Construction and Building in Chile
From Chile Wiki
Buildings in Chile
Building a house or other structure in Chile is a bit of double edged sword. On the one hand, you can increase the value of property by adding structures to it in Chile. In almost every case it will at least be worth double what the construction cost for the building or property improvements.
On the negative side, building anywhere in the World is an error prone hassle that takes time, and Chile has its own construction industry quirks and problems to add to the standard mix of issues.
You should also keep in mind that even if money is no object in terms of hiring the most professional and experience companies in the country, it does not necessarily mean you will be free from concern and they need to oversee the construction yourself. So, plan accordingly, take your time, and always always have backup plans in place to deal with every contingency.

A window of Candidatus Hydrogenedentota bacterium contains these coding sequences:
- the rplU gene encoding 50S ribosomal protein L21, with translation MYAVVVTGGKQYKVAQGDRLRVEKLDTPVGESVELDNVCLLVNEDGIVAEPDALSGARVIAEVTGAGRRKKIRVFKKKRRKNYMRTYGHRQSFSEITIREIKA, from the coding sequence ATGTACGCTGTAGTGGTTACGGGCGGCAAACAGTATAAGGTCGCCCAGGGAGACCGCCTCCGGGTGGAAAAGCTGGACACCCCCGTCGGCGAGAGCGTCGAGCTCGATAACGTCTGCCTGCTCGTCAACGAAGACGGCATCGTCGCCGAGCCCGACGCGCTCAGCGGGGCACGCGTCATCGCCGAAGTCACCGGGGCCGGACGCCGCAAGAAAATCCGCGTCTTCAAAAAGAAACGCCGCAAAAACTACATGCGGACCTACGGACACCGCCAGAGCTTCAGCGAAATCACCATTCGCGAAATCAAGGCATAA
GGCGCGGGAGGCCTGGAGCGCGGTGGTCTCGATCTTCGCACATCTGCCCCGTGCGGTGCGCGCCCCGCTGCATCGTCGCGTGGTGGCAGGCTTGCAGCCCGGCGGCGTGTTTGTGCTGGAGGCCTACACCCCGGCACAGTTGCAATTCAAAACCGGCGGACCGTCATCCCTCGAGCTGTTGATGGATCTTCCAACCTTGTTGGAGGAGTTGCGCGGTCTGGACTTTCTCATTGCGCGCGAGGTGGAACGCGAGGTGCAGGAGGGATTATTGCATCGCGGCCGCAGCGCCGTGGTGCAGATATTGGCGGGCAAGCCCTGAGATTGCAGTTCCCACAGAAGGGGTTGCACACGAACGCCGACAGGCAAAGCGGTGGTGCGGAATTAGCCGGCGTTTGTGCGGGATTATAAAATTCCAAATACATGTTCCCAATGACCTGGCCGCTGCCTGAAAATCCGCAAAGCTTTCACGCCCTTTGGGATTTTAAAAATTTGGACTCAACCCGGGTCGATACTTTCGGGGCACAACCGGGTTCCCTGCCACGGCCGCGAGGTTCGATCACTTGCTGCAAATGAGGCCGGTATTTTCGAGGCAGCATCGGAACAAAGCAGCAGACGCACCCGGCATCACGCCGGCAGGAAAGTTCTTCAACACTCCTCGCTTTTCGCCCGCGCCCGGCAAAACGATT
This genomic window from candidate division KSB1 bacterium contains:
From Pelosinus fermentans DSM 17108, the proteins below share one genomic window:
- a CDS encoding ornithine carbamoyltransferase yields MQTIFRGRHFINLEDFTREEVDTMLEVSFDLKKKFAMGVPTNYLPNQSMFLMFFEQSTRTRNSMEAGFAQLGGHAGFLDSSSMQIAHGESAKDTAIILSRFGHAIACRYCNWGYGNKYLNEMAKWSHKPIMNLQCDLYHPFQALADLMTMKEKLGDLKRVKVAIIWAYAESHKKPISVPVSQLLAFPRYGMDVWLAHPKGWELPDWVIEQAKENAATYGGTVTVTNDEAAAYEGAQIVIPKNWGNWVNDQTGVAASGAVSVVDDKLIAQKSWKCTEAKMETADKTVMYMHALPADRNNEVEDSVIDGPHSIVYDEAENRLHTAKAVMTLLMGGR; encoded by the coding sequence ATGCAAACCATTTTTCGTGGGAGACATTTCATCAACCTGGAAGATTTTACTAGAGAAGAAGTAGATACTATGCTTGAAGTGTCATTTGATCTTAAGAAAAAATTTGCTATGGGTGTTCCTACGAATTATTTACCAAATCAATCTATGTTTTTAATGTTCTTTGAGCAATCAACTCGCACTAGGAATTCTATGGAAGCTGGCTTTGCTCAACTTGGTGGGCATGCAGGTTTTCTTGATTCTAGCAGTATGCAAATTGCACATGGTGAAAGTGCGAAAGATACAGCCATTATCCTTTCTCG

All that said, building in Chile is fairly cheap. On the low end, a good basic cabin in southern Chile will start at about US $12,000 or about 6 million Chilean pesos. On the high end, a large family house built to approximate United States or European standards could easily set you back in the central region a million dollars, not considering the raw land.
Construction Materials in Chile
Most all construction materials found in other parts of the World can be found in Chile. Most of the more common modern construction materials are domestically produced in Chile. Imported goods will obviously cost more over the domestic versions.
Lumber and wood in Chile
Chile has a very large and quickly growing lumber industry. Most of the best lumber however tends to be marked for export, or at least is shipped to the Central regions. Buyers should carefully inspect lumber when buying to insure that the quality delivered at the work site is in fact what was ordered.
Even dry or "seco" wood should be stored for some time at the work site to insure it is fully dried and has had a chance to acclimate to the local environment.
In Chile wood is legally "seco" with a 30% moisture content or less. In the Central region, wood normally has a 8-10% moisture content. Wood should be considered semi-dry wood, unless proven otherwise.